The Seattle Mariners held their first full-squad workout yesterday and most of the eyes fell on the likes of Julio Rodriguez, Jarred Kelenic, Evan White, and Logan Gilbert.
Right off the top, let’s acknowledge that the transformation the Mariners farm system has undergone over the past 24 months really is remarkable. Just a year ranking in the bottom 10 farm systems in the game, Baseball America named the Mariners as the 5th best farm system in all of baseball.
Seattle appears to have hit its grove in finding, signing, and developing young players who can and should contribute at the big league level and have even acquired a number of potential All-Stars and perhaps even a superstar or two. GM Jerry Dipoto and his staff, Andy McKay, and Scott Hunter deserve a lot of credit for that.
The renaissance of hope on the farm system has sparked interest even amongst the most casual of fans and that spark should grow into a flame this spring, as many of these names will get opportunities in Spring Training games to flash some of their tools. But while Mariners fans should embrace these young players and cheer for their success, it is important to not fall into a trap that has plagued baseball front offices in recent years.
The plague that can befall those who watch the game and those who run the game is what we will call “prospect worship”. The game is getting younger and the best chance teams have to sustain success is to find young players, pay them peanuts for a few years, and then let them leave in free agency or trade them when they become too expensive, and start the process over again.
The Mariners are at the beginning of their rebuild, so it will be a good long while before Seattle will watch these young, developing players walk away in free agency. However, that doesn’t mean they’ll all be safe in trade.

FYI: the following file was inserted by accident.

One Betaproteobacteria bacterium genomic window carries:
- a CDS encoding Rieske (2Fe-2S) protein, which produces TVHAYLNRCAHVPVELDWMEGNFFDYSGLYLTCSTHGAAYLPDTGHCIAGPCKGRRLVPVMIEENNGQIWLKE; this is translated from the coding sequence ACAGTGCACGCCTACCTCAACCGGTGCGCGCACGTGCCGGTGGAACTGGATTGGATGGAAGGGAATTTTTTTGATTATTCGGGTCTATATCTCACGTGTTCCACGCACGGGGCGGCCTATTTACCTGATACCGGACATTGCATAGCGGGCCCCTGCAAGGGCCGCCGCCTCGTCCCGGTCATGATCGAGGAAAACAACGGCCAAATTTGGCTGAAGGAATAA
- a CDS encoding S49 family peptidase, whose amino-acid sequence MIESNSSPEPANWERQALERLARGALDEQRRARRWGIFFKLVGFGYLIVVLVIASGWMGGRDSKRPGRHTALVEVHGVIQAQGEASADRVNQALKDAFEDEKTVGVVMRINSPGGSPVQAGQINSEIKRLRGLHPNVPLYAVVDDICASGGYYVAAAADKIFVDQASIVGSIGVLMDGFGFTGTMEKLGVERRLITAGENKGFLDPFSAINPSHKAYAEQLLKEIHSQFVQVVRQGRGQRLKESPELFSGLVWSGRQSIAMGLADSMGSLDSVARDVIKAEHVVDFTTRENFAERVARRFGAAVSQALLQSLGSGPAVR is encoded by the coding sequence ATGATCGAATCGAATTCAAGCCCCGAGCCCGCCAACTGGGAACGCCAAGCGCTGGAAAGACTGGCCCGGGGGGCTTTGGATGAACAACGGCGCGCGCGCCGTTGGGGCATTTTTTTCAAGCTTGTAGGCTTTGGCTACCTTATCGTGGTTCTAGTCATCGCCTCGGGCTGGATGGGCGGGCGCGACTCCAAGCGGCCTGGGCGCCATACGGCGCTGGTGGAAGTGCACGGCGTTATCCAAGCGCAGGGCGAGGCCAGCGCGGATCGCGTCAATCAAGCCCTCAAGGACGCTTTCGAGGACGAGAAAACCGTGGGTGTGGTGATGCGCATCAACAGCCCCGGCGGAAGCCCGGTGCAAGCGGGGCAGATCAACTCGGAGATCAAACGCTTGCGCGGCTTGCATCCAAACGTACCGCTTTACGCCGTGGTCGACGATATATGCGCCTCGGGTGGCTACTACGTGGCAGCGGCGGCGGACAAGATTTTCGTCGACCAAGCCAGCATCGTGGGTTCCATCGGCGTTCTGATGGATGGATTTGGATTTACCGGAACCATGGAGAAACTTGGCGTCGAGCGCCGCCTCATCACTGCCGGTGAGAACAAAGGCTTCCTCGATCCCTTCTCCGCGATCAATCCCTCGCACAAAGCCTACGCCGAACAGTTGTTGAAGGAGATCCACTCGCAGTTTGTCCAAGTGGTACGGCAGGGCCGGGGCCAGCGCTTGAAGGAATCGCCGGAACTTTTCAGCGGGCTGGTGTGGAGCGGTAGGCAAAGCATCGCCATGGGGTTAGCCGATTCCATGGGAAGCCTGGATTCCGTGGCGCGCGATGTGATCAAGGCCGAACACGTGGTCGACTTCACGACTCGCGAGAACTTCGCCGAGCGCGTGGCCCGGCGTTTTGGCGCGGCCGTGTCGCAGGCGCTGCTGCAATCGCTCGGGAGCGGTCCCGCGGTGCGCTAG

Young players, particularly those with high ceilings or MLB experience, are the most valuable commodity in baseball right now. Pair a few of them up in trade talks, and you can receive an All-Star quality player like that.
A time will someday come when Jerry Dipoto decides to make such a trade. One day, he will trade a Noelvi Marte or George Kirby for a legitimate MLB player. And when that day comes, Mariners fans will be tested for prospect worship.
Fan bases often value their prospects more than any other in the game. It is only natural. We tend to inflate their value and dream that they can be better than we could ever hope. But at the end of the day, these are unproven players who the acquiring team HOPES can someday be as good or better than the player they have given up.
This common analogy can be helpful: you walk into a bank and you’re the 1 millionth customer. The bank offers you a choice; you can either take $1 million cash, or you can open the mystery box and take what is in there. The trick is, you don’t get to see what is in the box until you forfeit the $1 million prize. So, the box could contain $5 million or a coupon book (or anything in-between).
In our analogy, the boxes are the prospects and the veteran is the known prize. Sure, you could regret taking the cash prize, but you’ll still have one million dollars. If you select the box, IE overvalues upside, you could end up with nothing.
Of course, there are scenarios where trading prospects for veterans isn’t worth it. If I offer $20 now or 10, $1 scratchers with reasonably good payout odds, you’ll probably take the scratchers (unless you really need the $20). In this scenario, you are trading a low guarantee for the possibility of hitting it big. Even if you take the $20 and tickets aren’t winners, you still haven’t gotten much better.
The moral to our two analogies are pretty simple; look at every deal as objectively as possible. Sure, the Mariners are going to trade a prospect for an MLB player one day and it will sting. And Seattle may end up regretting it if the mystery player hits for $5 million. But hopefully, Seattle will still have it’s $1 million prizes to consul itself.